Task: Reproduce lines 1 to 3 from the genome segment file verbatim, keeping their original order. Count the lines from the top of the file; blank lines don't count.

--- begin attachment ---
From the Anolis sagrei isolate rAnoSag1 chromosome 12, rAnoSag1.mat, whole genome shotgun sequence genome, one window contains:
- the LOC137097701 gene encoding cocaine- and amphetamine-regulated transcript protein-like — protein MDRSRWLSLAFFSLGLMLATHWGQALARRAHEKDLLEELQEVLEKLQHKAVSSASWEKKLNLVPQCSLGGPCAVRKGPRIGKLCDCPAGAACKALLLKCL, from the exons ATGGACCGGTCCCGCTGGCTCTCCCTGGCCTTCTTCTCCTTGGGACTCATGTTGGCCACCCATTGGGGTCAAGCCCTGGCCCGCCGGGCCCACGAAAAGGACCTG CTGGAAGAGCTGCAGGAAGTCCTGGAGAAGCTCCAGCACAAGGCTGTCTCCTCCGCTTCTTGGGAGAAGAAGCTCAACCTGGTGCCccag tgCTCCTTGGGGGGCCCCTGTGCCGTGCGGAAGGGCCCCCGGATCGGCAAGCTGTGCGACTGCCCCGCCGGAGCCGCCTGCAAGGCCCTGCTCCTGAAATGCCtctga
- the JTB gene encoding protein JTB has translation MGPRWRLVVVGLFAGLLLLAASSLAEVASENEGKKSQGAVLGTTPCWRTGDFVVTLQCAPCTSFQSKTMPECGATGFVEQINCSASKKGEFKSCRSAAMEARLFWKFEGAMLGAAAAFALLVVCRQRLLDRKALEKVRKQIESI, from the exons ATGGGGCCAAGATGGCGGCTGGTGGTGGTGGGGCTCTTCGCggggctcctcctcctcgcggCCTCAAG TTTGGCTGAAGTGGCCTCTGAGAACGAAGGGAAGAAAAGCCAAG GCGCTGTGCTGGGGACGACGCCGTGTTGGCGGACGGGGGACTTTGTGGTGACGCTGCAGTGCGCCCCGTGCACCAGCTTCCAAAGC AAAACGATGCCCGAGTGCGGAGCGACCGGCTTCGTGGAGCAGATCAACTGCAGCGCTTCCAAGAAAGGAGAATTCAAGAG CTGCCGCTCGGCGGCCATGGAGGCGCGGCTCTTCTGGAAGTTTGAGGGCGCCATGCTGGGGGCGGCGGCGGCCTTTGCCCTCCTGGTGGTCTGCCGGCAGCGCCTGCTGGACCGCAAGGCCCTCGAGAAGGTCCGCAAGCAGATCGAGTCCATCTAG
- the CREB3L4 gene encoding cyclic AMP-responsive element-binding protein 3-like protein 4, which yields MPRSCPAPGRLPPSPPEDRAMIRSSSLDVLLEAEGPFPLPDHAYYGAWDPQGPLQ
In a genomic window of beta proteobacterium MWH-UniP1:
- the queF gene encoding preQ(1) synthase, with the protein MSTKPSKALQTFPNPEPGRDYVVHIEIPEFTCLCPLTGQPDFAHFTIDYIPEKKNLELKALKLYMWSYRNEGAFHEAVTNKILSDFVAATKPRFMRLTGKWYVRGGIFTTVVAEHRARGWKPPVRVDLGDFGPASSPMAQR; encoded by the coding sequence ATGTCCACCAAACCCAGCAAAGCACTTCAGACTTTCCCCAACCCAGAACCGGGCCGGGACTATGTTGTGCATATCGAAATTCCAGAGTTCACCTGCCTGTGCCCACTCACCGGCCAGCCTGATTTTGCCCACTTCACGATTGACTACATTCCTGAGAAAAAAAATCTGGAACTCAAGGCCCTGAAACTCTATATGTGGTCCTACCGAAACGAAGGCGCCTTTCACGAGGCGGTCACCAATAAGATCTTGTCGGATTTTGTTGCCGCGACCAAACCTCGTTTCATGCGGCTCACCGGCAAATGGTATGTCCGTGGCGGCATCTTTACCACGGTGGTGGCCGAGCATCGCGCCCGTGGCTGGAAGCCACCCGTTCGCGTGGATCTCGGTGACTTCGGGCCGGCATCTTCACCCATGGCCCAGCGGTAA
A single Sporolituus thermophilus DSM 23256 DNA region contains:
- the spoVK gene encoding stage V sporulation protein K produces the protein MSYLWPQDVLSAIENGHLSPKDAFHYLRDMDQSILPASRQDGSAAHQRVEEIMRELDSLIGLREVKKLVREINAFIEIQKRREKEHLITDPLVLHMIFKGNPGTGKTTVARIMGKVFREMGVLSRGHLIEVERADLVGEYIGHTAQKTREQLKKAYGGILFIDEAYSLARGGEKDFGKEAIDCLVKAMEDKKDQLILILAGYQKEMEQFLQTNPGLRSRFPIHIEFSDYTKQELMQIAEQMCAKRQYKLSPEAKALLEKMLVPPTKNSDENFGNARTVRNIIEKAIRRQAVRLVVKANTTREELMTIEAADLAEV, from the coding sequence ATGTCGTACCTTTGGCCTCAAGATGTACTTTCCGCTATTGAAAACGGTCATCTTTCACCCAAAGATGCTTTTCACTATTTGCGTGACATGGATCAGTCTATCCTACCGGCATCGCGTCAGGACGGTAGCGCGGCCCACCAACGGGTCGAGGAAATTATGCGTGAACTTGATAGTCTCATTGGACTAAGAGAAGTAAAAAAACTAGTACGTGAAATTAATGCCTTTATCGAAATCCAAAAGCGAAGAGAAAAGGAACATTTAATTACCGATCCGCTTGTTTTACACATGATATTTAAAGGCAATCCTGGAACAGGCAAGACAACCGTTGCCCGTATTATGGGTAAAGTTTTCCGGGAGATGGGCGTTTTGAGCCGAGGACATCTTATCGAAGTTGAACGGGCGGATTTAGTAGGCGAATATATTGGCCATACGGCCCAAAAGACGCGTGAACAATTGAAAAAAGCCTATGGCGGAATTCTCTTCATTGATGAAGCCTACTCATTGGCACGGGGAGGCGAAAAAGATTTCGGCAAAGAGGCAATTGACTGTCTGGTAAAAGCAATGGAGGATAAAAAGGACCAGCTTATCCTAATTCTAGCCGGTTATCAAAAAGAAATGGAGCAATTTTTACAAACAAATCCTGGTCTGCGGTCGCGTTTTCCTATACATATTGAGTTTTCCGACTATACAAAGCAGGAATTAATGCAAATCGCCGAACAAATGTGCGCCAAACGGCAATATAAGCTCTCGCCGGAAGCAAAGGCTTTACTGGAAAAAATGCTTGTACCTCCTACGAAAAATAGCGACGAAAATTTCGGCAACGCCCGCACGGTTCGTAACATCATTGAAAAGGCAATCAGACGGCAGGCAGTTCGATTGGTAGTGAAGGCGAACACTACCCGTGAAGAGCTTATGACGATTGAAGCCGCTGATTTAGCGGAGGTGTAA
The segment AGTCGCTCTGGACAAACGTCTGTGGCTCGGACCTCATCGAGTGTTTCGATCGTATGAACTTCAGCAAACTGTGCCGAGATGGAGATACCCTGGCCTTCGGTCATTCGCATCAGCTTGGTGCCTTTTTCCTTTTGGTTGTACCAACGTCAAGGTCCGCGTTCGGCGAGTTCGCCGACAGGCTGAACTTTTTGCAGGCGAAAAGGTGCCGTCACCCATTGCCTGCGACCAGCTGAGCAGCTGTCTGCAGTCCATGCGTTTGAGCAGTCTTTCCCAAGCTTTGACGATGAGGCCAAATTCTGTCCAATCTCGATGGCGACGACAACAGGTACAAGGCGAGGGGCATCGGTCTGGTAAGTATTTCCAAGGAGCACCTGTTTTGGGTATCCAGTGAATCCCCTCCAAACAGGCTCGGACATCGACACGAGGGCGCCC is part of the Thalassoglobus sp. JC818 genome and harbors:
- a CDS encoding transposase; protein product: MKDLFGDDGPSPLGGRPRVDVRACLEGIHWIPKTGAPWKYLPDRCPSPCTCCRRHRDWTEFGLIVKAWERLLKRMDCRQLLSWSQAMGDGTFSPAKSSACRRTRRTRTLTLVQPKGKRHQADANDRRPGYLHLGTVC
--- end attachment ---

From the Anolis sagrei isolate rAnoSag1 chromosome 12, rAnoSag1.mat, whole genome shotgun sequence genome, one window contains:
- the LOC137097701 gene encoding cocaine- and amphetamine-regulated transcript protein-like — protein MDRSRWLSLAFFSLGLMLATHWGQALARRAHEKDLLEELQEVLEKLQHKAVSSASWEKKLNLVPQCSLGGPCAVRKGPRIGKLCDCPAGAACKALLLKCL, from the exons ATGGACCGGTCCCGCTGGCTCTCCCTGGCCTTCTTCTCCTTGGGACTCATGTTGGCCACCCATTGGGGTCAAGCCCTGGCCCGCCGGGCCCACGAAAAGGACCTG CTGGAAGAGCTGCAGGAAGTCCTGGAGAAGCTCCAGCACAAGGCTGTCTCCTCCGCTTCTTGGGAGAAGAAGCTCAACCTGGTGCCccag tgCTCCTTGGGGGGCCCCTGTGCCGTGCGGAAGGGCCCCCGGATCGGCAAGCTGTGCGACTGCCCCGCCGGAGCCGCCTGCAAGGCCCTGCTCCTGAAATGCCtctga
- the JTB gene encoding protein JTB has translation MGPRWRLVVVGLFAGLLLLAASSLAEVASENEGKKSQGAVLGTTPCWRTGDFVVTLQCAPCTSFQSKTMPECGATGFVEQINCSASKKGEFKSCRSAAMEARLFWKFEGAMLGAAAAFALLVVCRQRLLDRKALEKVRKQIESI, from the exons ATGGGGCCAAGATGGCGGCTGGTGGTGGTGGGGCTCTTCGCggggctcctcctcctcgcggCCTCAAG TTTGGCTGAAGTGGCCTCTGAGAACGAAGGGAAGAAAAGCCAAG GCGCTGTGCTGGGGACGACGCCGTGTTGGCGGACGGGGGACTTTGTGGTGACGCTGCAGTGCGCCCCGTGCACCAGCTTCCAAAGC AAAACGATGCCCGAGTGCGGAGCGACCGGCTTCGTGGAGCAGATCAACTGCAGCGCTTCCAAGAAAGGAGAATTCAAGAG CTGCCGCTCGGCGGCCATGGAGGCGCGGCTCTTCTGGAAGTTTGAGGGCGCCATGCTGGGGGCGGCGGCGGCCTTTGCCCTCCTGGTGGTCTGCCGGCAGCGCCTGCTGGACCGCAAGGCCCTCGAGAAGGTCCGCAAGCAGATCGAGTCCATCTAG